People are tired. People of color are tired of being made inferior to their peers. We are tired of conservative rhetoric reproducing the same racial stereotypes that have positioned our bodies in a violent, inhumane fashion since slavery.
We have reclaimed the board. We are reclaiming our space, in Collis, in Class, and on this Campus. We have proclaimed “Black Lives Matter”—we do in fact matter, and we are here.
Fuck your comfort, there is no such thing as neutral existence. Sitting in the library with your headphones in, intensifies this violence against people of color, muting the voices of the movement, the cries of your peers, and the history of inequality. Posting Blue Lives Matter reproduces the idea that All lives matter, again intensifying the violence against people of color. Invalidating individual realities.
We occupy this space, in front of the bulletin board, to guarantee our presence at this institution. Reposting Blue Lives Matter reproduces this violent narrative against people of color, by silencing us. We will not be silenced.
We have cried, but we will persevere regardless of the complacent conservative faction on campus, we will be okay. We need to be okay, so we can graduate from this institution with a Dartmouth degree. Face it that’s why we came here, and at the end of the day we still are here—at Dartmouth, in the Ivy League, in college, in this nation. We aren’t going anywhere.
It is your turn, stand in solidarity with us. Do not allow the cries of your peers, your friends be silenced.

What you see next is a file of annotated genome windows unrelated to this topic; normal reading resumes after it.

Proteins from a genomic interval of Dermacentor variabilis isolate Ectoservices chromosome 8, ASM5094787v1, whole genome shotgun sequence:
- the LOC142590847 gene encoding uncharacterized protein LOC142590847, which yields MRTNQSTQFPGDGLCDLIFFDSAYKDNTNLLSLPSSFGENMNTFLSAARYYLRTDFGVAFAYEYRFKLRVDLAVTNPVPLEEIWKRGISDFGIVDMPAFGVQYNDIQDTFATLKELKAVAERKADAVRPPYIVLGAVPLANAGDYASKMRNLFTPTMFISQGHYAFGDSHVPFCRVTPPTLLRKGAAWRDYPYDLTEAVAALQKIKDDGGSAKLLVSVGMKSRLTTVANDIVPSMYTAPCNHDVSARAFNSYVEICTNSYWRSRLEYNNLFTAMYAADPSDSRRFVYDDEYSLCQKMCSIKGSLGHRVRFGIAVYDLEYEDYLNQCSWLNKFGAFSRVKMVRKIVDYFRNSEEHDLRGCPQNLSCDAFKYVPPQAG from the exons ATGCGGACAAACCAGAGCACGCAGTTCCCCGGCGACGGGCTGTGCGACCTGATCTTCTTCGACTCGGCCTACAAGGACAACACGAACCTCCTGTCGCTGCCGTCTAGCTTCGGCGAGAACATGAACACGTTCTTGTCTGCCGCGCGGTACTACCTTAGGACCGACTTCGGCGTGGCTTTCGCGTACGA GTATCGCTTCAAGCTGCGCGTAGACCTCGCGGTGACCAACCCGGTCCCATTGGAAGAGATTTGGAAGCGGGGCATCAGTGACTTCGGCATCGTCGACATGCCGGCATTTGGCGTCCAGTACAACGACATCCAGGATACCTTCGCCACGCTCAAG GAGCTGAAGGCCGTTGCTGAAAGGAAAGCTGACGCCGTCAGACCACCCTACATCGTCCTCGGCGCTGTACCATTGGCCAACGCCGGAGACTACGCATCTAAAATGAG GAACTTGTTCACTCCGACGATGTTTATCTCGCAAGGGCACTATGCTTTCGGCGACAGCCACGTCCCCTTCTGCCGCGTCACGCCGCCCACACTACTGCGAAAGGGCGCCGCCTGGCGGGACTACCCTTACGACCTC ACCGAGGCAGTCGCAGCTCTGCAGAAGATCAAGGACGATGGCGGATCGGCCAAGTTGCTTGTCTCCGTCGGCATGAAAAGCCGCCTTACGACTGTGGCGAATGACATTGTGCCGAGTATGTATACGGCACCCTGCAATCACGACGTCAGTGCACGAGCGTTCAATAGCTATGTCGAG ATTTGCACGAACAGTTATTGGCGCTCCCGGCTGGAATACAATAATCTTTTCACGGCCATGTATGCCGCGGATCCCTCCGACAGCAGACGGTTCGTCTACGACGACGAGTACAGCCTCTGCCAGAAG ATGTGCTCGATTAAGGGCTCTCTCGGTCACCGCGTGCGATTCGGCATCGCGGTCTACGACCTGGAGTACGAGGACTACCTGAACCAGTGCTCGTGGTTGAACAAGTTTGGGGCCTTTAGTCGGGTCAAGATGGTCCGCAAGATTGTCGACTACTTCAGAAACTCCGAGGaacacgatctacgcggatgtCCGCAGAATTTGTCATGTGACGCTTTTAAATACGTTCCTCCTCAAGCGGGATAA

Peace, Love, Solidarity,
Existence is Resistance
All of which amounts to “we’re right, they’re wrong, therefore our rights are better than their rights.” As Turley succinctly states, the contention is “absurd.” But you already realize this, so there’s no reason to beat this to death.
But while it seems so utterly obvious in this situation that the argument that one side is entitled to silence the other because it claims the other silences it is absurd, this is hardly the first time, or the first battle, where this absurd and irrational argument has been used. And yet, it’s been accepted as sound in other battles.
Like what, you ask? Like the cyber civil rights argument, that men’s voices silence women’s voices such that women should be entitled to censor men because their mean speech hurts women’s feelings so much that they are reluctant to speak. Just as the contention is unsound here, it’s always been unsound and will always be unsound. It’s no more rational when it’s your identitarian group at stake than when it’s some Dartmouth students.
And yet, the argument that a self-proclaimed marginalized group is entitled to censor, to silence, speech with which is disagrees not only persists, but enjoys widespread support in certain quarters. Whether it’s students at an elite Ivy League college, or women on the internet, the argument is the same. And fails for the same reason. Even if you think it’s different when it’s your hurt feelings involved rather than some other group’s hurt feelings.